Prime Minister Gough Whitlam pours soil into the hands of traditional land owner Vincent Lingiari, Northern Territory
From 1974 Bishop established the position of staff photographer at the Department of Aboriginal Affairs in Canberra during an important era in Indigenous self-determination. Here he covered the historical moment at Wattie Creek on 16 August 1975 when Prime Minister Gough Whitlam poured a handful of Daguragu soil back into the hand of Vincent Lingiari, Gurindji elder and traditional landowner. Whitlam said: ‘Vincent Lingiari I solemnly hand to you these deeds as proof, in Australian law, that these lands belong to the Gurindji people and I put into your hands part of the earth itself as a sign that this land will be the possession of you and your children forever.’ Lingiari, having received the crown lease of his ancestral land, simply replied, ‘We are mates now’.1
When interviewed in 2000 Bishop explained that he asked the two leaders to re-create the handover away from the shaded shed where it took place, saying: ‘We'll get away with a nice blue sky behind it. I asked Mr Whitlam and Mr Lingiari to do it again, and so they did.’2 This image became an icon of the land rights movement in Australian political photography. The bright blue sky and red earth gives an immediate sense of place. The years of struggle are engraved on Lingiari’s face and slightly bent back, whereas Whitlam stands confident and optimistic. The white papers and words are meaningless compared to the physical action of the dry red earth falling from Whitlam’s hand to a growing mound in Lingiari’s palm. In a few minutes the two hands in the shape of an hourglass symbolically rectified the years of injustice for the Gurindji people by giving them access to their ancestral lands.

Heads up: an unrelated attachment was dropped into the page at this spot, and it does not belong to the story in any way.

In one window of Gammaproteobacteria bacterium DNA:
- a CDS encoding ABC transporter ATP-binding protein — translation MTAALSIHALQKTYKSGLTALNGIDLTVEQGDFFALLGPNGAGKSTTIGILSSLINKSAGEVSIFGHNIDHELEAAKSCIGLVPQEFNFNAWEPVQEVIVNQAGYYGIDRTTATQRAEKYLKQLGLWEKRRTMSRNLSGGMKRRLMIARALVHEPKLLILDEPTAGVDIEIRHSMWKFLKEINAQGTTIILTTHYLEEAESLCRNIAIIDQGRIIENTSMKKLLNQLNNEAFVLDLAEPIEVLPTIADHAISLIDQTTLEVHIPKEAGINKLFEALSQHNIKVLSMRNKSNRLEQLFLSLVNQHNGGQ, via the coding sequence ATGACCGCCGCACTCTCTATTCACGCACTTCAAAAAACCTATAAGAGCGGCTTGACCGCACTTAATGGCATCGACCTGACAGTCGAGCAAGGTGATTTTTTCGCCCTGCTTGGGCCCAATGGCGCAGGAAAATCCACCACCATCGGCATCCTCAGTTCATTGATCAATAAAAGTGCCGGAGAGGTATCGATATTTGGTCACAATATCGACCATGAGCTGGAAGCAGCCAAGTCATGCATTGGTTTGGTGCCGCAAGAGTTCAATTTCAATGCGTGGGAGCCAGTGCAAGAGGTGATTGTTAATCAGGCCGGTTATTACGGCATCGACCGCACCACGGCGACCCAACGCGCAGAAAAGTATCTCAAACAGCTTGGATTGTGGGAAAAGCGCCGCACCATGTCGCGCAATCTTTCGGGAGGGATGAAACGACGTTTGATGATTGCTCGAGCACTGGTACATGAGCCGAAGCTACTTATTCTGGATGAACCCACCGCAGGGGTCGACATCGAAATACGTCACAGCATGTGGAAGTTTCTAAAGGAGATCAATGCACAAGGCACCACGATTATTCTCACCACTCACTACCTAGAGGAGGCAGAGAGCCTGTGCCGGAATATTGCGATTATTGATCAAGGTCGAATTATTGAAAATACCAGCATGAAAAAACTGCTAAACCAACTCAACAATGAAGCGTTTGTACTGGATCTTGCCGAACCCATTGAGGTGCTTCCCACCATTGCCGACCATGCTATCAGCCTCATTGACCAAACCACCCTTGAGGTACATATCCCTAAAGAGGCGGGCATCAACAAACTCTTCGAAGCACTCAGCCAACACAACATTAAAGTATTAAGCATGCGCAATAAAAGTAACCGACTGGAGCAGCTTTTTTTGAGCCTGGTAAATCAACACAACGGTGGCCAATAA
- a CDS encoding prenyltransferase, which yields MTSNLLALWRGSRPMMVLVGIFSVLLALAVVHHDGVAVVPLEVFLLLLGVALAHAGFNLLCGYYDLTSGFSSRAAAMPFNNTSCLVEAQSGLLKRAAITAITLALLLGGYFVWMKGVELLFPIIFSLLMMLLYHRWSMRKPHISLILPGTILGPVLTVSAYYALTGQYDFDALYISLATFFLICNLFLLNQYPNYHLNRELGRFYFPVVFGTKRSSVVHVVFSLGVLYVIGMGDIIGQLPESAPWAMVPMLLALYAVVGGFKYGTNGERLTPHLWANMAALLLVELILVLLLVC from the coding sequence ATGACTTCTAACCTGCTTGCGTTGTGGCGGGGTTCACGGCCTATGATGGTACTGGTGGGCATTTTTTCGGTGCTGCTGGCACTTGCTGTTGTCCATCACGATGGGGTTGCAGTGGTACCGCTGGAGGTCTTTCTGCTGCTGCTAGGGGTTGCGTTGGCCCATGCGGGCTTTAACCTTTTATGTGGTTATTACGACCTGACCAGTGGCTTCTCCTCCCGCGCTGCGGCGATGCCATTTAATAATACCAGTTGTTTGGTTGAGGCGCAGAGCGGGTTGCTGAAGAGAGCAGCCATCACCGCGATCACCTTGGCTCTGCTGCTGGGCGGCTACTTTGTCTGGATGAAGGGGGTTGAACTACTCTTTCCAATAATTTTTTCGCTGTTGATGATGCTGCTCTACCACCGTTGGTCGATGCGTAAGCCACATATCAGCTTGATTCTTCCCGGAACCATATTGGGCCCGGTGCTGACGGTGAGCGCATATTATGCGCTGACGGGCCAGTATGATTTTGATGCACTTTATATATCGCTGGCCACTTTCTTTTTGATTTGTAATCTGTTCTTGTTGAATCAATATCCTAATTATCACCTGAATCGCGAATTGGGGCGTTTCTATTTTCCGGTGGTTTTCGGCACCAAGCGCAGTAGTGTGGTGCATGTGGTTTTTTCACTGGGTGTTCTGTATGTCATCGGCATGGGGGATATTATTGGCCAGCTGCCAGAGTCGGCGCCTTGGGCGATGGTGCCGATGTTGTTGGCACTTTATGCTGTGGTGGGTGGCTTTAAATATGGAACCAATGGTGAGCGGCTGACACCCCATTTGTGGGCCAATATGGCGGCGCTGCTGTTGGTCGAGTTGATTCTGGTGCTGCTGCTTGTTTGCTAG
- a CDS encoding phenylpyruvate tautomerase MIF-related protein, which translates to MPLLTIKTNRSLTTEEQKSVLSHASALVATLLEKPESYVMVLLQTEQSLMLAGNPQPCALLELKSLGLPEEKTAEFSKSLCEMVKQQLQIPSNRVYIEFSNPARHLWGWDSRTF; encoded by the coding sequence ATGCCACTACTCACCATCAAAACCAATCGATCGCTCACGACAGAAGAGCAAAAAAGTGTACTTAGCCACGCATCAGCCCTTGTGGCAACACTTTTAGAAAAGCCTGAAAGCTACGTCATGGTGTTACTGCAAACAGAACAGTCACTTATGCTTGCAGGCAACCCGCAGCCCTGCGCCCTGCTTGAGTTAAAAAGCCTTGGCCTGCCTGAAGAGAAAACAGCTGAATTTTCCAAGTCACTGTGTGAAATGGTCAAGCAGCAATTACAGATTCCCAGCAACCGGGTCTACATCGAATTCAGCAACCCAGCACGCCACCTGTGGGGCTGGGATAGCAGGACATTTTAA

1. Snowdon Hon W 2002, 'First speech as the member for Lingiari', Shadow Parliamentary Secretary for Northern Territory and Indigenous Affairs, 20 Mar. See www.warrensnowdon.com/speeches/020320.htm. Accessed 15.07.2006
2. Hussey G & Bishop M, interview transcript, 'Mervyn Bishop's career celebrated', 7.30 Report, ABC, 11 Dec 2000, www.abc.net.au/7.30/stories/s222548.htm. (Accessed 15.07.2006)
© Art Gallery of New South Wales Photography Collection Handbook, 2007
From the Gallery Shop
type R3 photograph
30.5 x 30.5 cm image; 33.9 x 33.9 cm sheet
Signature & date
Not signed. Not dated.
Hallmark Cards Australian Photography Collection Fund 1991
Not on display
© Mervyn Bishop/ Department of the Prime Minister and Cabinet.
Shown in 3 exhibitions
Australian postwar photodocumentary, Art Gallery of New South Wales, Sydney, 12 Jun 2004–08 Aug 2004
Home: Aboriginal Art from NSW, Art Gallery of New South Wales, Sydney, 09 Jun 2012–02 Dec 2012
The photograph and Australia:
Referenced in 11 publications
Georgina Cole, Look, 'Australian photographs past and present: What they say about the people and the country', pg. 26-30, Sydney, Mar 2015, 28 (colour illus.), 29.
Hannah Fink, One sun one moon: Aboriginal art in Australia, ‘Self-evident: Indigenous artists and the photographic image’, pg. 310-321, Sydney, 2007, 314 (colour illus.).
Jonathan Jones, Tradition today: Indigenous art in Australia, 'Mervyn Bishop', pg. 32, Sydney, 2004, 32, 33 (colour illus.).
Rose Peel, Photography: Art Gallery of New South Wales Collection, 'Australian postwar photo-documentary', pg.189-207, Sydney, 2007, 195, 206 (colour illus.).
Hetti Perkins, Art + soul: a journey into the world of Aboriginal art, 'Bitter + Sweet', pg. 174-239, Carlton, 2010, 202-203 (colour illus.), 204, 250, 281.
Australian postwar photodocumentary, Sydney, 2004. no catalogue numbers
Racism, representation and photography, Stanmore, 1994, 85 (illus.). figure 4.5
In Dreams: Mervyn Bishop, thirty years of photography, 1960-1990, Sydney, 1991, 81 (illus.).
The photograph and Australia, Sydney, Jun 2015, 6 (colour illus.).
Half light: Portraits from black Australia, 'Mervyn Bishop', pg. 48-55, Sydney, 2008, 51 (colour illus.).
Art Monthly Australia, Canberra, Oct 2010, 56 (colour illus.). Artnotes